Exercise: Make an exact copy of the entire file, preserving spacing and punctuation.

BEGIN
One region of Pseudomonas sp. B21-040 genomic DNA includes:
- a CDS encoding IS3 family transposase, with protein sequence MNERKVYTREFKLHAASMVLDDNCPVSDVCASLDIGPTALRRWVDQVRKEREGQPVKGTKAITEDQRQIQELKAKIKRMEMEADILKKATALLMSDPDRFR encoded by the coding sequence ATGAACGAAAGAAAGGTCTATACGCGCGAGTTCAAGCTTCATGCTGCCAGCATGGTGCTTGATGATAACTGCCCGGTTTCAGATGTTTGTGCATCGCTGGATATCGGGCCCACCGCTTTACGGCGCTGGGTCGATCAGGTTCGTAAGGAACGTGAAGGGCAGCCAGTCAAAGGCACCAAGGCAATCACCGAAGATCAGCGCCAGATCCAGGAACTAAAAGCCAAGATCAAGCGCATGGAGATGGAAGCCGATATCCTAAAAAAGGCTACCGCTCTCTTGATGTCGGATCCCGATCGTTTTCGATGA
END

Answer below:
One region of Pseudomonas sp. B21-040 genomic DNA includes:
- a CDS encoding IS3 family transposase, with protein sequence MNERKVYTREFKLHAASMVLDDNCPVSDVCASLDIGPTALRRWVDQVRKEREGQPVKGTKAITEDQRQIQELKAKIKRMEMEADILKKATALLMSDPDRFR encoded by the coding sequence ATGAACGAAAGAAAGGTCTATACGCGCGAGTTCAAGCTTCATGCTGCCAGCATGGTGCTTGATGATAACTGCCCGGTTTCAGATGTTTGTGCATCGCTGGATATCGGGCCCACCGCTTTACGGCGCTGGGTCGATCAGGTTCGTAAGGAACGTGAAGGGCAGCCAGTCAAAGGCACCAAGGCAATCACCGAAGATCAGCGCCAGATCCAGGAACTAAAAGCCAAGATCAAGCGCATGGAGATGGAAGCCGATATCCTAAAAAAGGCTACCGCTCTCTTGATGTCGGATCCCGATCGTTTTCGATGA